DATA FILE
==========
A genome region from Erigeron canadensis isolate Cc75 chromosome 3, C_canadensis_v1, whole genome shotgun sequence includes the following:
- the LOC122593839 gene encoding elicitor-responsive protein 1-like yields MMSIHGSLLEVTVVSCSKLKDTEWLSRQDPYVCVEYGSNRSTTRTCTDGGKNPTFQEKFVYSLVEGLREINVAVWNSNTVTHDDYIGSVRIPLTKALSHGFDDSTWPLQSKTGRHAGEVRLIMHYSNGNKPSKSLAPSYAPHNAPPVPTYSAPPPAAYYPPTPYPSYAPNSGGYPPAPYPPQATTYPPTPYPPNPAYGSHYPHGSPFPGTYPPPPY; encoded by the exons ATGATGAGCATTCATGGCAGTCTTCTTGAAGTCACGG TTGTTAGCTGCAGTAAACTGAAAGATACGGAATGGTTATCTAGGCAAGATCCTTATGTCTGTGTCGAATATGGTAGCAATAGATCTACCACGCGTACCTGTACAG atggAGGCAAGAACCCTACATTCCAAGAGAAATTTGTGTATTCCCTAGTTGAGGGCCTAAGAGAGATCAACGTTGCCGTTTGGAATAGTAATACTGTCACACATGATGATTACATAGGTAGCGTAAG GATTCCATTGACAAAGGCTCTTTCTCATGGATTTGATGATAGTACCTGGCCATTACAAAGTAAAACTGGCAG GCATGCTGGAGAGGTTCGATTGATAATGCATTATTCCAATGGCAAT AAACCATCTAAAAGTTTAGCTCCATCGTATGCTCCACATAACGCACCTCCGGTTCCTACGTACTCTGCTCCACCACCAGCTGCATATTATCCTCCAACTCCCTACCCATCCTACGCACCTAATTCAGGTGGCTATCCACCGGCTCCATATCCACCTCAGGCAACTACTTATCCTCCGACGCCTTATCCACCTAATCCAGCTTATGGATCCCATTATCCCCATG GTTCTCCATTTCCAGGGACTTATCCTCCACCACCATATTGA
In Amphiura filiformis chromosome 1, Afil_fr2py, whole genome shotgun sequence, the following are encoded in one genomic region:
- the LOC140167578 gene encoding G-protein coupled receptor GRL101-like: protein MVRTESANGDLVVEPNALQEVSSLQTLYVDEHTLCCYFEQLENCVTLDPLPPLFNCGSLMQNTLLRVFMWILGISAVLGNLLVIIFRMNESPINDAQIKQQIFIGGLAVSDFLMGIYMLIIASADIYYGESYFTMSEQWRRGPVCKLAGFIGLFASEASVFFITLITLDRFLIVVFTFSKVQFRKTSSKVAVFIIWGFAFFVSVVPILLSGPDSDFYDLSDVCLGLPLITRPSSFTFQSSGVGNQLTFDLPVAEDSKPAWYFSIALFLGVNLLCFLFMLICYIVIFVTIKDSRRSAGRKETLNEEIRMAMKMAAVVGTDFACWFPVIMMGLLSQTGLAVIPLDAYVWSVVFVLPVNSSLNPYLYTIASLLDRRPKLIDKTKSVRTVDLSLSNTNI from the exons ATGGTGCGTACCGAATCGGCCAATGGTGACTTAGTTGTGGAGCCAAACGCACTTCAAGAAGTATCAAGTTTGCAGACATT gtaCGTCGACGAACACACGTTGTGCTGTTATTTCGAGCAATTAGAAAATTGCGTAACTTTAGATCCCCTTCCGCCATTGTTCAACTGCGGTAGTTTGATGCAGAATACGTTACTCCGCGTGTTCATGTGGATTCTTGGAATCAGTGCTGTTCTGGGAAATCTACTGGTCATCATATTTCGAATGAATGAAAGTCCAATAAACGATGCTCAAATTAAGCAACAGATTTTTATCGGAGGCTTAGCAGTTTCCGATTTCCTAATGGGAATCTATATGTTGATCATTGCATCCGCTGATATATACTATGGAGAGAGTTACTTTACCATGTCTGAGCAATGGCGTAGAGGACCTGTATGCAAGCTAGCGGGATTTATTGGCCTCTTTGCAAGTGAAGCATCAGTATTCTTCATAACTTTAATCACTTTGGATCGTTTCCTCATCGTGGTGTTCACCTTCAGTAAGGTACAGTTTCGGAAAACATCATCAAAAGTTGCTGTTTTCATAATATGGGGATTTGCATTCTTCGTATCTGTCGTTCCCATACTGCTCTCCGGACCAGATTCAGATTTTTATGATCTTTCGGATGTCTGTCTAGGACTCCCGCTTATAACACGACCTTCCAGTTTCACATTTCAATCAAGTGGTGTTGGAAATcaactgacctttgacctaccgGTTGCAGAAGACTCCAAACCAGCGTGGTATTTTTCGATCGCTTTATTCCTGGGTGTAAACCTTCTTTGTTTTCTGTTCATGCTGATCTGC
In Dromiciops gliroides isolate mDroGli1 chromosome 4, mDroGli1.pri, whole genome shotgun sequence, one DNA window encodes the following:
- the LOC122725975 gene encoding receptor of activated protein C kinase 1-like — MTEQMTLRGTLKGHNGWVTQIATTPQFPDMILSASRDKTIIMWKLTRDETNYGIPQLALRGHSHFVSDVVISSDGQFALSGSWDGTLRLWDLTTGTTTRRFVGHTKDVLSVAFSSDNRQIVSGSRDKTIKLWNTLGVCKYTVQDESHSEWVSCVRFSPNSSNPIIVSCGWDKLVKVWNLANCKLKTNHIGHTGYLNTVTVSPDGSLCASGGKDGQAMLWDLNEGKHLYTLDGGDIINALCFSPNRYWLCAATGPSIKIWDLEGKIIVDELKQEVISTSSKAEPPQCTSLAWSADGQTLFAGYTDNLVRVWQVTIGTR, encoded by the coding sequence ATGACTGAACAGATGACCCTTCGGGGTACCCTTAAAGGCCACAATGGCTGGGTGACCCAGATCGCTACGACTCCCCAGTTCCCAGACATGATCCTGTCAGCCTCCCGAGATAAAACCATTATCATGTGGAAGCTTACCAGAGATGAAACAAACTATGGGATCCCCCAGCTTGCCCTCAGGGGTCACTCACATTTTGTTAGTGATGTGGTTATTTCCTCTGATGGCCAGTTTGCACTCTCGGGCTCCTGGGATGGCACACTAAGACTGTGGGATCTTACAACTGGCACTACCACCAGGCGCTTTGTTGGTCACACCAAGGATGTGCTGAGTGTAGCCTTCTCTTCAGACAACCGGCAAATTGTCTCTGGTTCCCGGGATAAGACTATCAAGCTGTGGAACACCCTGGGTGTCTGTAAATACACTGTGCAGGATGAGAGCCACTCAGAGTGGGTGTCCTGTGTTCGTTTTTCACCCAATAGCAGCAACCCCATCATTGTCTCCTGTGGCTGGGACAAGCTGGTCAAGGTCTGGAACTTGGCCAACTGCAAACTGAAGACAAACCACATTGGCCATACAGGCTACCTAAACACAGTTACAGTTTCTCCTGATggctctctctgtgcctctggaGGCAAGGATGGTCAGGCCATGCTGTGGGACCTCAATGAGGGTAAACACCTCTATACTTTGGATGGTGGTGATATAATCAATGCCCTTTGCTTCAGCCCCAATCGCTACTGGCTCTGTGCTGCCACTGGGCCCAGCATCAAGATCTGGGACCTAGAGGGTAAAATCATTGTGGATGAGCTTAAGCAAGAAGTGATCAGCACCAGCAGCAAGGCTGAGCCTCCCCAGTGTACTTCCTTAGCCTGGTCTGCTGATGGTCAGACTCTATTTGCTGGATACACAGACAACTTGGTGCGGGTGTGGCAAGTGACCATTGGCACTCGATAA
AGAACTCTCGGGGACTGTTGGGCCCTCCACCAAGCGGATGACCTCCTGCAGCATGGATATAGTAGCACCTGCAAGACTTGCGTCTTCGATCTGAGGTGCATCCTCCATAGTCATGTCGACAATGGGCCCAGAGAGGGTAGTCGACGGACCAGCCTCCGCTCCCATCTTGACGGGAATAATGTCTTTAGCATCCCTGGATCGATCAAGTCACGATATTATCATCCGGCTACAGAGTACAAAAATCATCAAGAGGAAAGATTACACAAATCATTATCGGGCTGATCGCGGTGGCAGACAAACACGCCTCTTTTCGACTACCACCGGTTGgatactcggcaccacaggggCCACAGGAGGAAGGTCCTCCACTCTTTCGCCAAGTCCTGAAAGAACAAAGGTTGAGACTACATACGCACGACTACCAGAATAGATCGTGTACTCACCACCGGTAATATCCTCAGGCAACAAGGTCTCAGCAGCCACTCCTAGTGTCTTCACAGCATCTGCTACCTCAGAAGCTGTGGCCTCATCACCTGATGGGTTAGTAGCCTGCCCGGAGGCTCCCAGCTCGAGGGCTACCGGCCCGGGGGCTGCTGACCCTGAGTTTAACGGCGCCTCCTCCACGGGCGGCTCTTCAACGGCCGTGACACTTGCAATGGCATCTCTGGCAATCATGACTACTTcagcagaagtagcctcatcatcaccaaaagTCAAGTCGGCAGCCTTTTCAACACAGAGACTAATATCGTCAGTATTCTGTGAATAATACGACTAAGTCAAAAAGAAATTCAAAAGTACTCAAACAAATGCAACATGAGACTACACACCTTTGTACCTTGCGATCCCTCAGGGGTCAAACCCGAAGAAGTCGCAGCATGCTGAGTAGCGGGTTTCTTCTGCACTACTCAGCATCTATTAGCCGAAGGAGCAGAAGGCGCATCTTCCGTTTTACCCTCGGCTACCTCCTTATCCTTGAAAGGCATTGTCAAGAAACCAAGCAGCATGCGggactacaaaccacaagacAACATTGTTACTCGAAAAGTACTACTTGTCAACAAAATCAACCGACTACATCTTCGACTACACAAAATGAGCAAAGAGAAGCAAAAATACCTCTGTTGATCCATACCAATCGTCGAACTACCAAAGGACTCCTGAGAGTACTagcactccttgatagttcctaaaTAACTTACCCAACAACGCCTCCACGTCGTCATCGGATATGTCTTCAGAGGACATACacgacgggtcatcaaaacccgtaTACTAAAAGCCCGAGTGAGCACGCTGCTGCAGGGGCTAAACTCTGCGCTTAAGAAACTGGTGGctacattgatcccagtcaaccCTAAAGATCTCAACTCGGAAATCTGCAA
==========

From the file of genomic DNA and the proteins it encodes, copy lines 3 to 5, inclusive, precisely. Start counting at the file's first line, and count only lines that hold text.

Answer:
In Amphiura filiformis chromosome 1, Afil_fr2py, whole genome shotgun sequence, the following are encoded in one genomic region:
- the LOC140167578 gene encoding G-protein coupled receptor GRL101-like: protein MVRTESANGDLVVEPNALQEVSSLQTLYVDEHTLCCYFEQLENCVTLDPLPPLFNCGSLMQNTLLRVFMWILGISAVLGNLLVIIFRMNESPINDAQIKQQIFIGGLAVSDFLMGIYMLIIASADIYYGESYFTMSEQWRRGPVCKLAGFIGLFASEASVFFITLITLDRFLIVVFTFSKVQFRKTSSKVAVFIIWGFAFFVSVVPILLSGPDSDFYDLSDVCLGLPLITRPSSFTFQSSGVGNQLTFDLPVAEDSKPAWYFSIALFLGVNLLCFLFMLICYIVIFVTIKDSRRSAGRKETLNEEIRMAMKMAAVVGTDFACWFPVIMMGLLSQTGLAVIPLDAYVWSVVFVLPVNSSLNPYLYTIASLLDRRPKLIDKTKSVRTVDLSLSNTNI from the exons ATGGTGCGTACCGAATCGGCCAATGGTGACTTAGTTGTGGAGCCAAACGCACTTCAAGAAGTATCAAGTTTGCAGACATT gtaCGTCGACGAACACACGTTGTGCTGTTATTTCGAGCAATTAGAAAATTGCGTAACTTTAGATCCCCTTCCGCCATTGTTCAACTGCGGTAGTTTGATGCAGAATACGTTACTCCGCGTGTTCATGTGGATTCTTGGAATCAGTGCTGTTCTGGGAAATCTACTGGTCATCATATTTCGAATGAATGAAAGTCCAATAAACGATGCTCAAATTAAGCAACAGATTTTTATCGGAGGCTTAGCAGTTTCCGATTTCCTAATGGGAATCTATATGTTGATCATTGCATCCGCTGATATATACTATGGAGAGAGTTACTTTACCATGTCTGAGCAATGGCGTAGAGGACCTGTATGCAAGCTAGCGGGATTTATTGGCCTCTTTGCAAGTGAAGCATCAGTATTCTTCATAACTTTAATCACTTTGGATCGTTTCCTCATCGTGGTGTTCACCTTCAGTAAGGTACAGTTTCGGAAAACATCATCAAAAGTTGCTGTTTTCATAATATGGGGATTTGCATTCTTCGTATCTGTCGTTCCCATACTGCTCTCCGGACCAGATTCAGATTTTTATGATCTTTCGGATGTCTGTCTAGGACTCCCGCTTATAACACGACCTTCCAGTTTCACATTTCAATCAAGTGGTGTTGGAAATcaactgacctttgacctaccgGTTGCAGAAGACTCCAAACCAGCGTGGTATTTTTCGATCGCTTTATTCCTGGGTGTAAACCTTCTTTGTTTTCTGTTCATGCTGATCTGC
In Dromiciops gliroides isolate mDroGli1 chromosome 4, mDroGli1.pri, whole genome shotgun sequence, one DNA window encodes the following: